A majority of modern biologists challenged this view and believe in only the theory of natural selection based on the fittest. However, David Rothenberg and Richard O Prume agree with Darwin. David Rothenberg, in his book Survival of The Beautiful puts forward the idea that beauty is not a random choice, but an intrinsic choice made by nature. Beauty also, not fitness alone, drives evolution. 

Richard O Prume has studied this phenomenon at length in the world of birds and has taken the thesis forward. After studying more than 10,000 bird species, he has concluded that fitness is a downstream result of aesthetics. For instance, while the large plume of the male peacock makes it difficult to fly and survive predators, the progeny of a peacock with rich plumage is healthier. It takes energy and fitness to grow such a tail and to survive with it, hence an aesthetic tail is also a signal of fitness.

The difference between flora, fauna and humans is that humans are a sense making species. We have taken biological diversity and created meaning- both good and bad around it.

Humans are Positively Biased to Biological “Gifts”

As Agustin Fuentes explains in his Psychology Today article, “by virtue of being biologically diverse, Homo Sapiens are unequal. Inherently, no two humans are born equal. Height, face shape, skin color, muscle density, running stamina, length of fingers, size of head, shape of nose to name just a few, lead to fundamental differences between two humans. While no two humans are biologically the same, we are all equal from the lens of evolution. We are all equally good at being ‘Humans’. No race, individual or group is better at being human than the other.”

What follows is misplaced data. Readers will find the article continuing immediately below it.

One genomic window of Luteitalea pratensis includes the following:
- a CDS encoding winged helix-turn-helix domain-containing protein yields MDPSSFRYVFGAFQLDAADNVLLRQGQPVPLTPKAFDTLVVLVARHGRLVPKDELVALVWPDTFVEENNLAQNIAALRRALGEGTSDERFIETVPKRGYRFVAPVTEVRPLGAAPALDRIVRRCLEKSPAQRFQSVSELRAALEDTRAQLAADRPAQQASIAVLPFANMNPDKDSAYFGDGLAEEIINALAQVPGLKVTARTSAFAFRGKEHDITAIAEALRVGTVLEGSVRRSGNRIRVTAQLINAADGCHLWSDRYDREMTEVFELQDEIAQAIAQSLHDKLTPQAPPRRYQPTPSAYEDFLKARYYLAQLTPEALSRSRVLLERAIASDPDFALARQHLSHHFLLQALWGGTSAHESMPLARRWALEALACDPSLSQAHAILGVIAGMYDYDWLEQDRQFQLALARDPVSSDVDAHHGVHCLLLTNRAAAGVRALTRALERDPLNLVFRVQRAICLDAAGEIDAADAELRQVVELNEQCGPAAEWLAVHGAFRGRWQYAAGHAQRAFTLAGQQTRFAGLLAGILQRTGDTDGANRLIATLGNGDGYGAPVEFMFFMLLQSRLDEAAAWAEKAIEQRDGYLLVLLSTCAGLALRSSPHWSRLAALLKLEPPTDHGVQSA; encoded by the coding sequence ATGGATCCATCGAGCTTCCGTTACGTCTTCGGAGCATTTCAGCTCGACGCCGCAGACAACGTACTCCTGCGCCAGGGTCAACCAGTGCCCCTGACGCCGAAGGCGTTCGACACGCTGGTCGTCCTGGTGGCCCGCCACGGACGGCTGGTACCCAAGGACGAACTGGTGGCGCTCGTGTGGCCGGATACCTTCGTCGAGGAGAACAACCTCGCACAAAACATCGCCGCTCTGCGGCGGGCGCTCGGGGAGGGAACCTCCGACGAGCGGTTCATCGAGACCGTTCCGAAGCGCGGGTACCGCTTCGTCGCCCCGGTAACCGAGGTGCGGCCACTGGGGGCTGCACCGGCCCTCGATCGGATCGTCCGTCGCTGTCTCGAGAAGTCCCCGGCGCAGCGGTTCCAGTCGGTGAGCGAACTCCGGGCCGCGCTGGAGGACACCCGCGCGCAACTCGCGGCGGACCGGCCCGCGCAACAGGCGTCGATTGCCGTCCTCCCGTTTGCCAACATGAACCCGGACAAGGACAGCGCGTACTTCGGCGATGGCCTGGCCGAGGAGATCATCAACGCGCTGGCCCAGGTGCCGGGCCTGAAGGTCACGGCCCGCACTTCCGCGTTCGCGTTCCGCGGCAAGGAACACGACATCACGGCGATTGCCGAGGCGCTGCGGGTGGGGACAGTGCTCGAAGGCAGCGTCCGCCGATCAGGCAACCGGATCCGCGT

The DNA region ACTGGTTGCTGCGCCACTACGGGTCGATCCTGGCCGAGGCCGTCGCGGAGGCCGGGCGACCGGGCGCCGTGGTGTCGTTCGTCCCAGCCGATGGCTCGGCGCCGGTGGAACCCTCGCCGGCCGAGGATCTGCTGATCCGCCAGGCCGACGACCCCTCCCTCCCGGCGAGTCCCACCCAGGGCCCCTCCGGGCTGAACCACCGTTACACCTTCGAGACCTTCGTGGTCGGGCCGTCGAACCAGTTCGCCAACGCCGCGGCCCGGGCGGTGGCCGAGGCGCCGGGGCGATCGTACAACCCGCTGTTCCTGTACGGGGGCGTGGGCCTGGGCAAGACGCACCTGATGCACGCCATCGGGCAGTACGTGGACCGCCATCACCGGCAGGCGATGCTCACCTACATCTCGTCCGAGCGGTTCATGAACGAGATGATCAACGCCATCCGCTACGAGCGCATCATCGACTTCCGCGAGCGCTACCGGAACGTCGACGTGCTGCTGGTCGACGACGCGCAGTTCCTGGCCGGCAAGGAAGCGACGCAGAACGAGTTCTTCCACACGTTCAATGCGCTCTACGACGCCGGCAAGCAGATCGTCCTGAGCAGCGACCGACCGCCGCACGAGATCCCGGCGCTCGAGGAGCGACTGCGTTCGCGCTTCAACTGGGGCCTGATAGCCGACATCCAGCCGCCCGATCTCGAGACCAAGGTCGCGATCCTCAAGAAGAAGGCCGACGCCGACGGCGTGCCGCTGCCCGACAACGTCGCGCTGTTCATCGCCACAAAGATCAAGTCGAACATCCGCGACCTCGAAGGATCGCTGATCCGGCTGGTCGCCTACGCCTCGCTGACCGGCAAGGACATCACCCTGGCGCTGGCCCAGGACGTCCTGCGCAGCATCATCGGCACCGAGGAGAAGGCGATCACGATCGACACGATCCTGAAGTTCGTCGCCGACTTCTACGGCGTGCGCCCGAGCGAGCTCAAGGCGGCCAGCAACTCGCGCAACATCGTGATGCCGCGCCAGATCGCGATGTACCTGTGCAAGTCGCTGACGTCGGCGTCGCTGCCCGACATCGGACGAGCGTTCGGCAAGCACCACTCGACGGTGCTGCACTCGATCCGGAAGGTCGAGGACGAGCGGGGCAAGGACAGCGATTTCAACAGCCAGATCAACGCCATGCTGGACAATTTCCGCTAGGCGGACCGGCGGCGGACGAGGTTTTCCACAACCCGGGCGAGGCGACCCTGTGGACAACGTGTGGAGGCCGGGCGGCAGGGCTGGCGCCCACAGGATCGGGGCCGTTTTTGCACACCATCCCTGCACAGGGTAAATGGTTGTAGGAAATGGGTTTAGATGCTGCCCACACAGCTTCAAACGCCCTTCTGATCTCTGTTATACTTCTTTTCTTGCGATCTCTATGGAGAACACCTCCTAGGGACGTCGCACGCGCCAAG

But some humans, by luck of draw, are genetically gifted with natural advantages. When these natural advantages are combined with hard work, resilience and an indomitable human spirit of winning, the advantages compound. So, biologically gifted humans perform miracles and move humanity forward.

Utilizing these biological advantages to succeed, garner wealth and accolades is not frowned upon. It is considered a blessing, a favorable luck of draw and is in fact, encouraged. Take the example of Michael Phelps, Einstein and Kim Peek.


Michel Phelps has been biologically gifted to have multiple advantages as a swimmer.

His torso to leg ratio is high, which gives him a broad chest that can push through water with force.

His relatively shorter legs create less drag effect in momentum.

He has a 3inch longer wingspan than the average human, giving him an advantage of traveling a longer distance than his competitors.

 Double-jointed ankles give his kick unusual range.

Additionally, Phelps’ body produces just half the lactic acid of a typical athlete —since lactic acid causes fatigue, he can push his body harder than the average athlete.

These natural advantages, combined with the intense training routine, his will to win and grit make a global champion and Olympic gold medalist.

 


Einstein’s brain was different from the average human.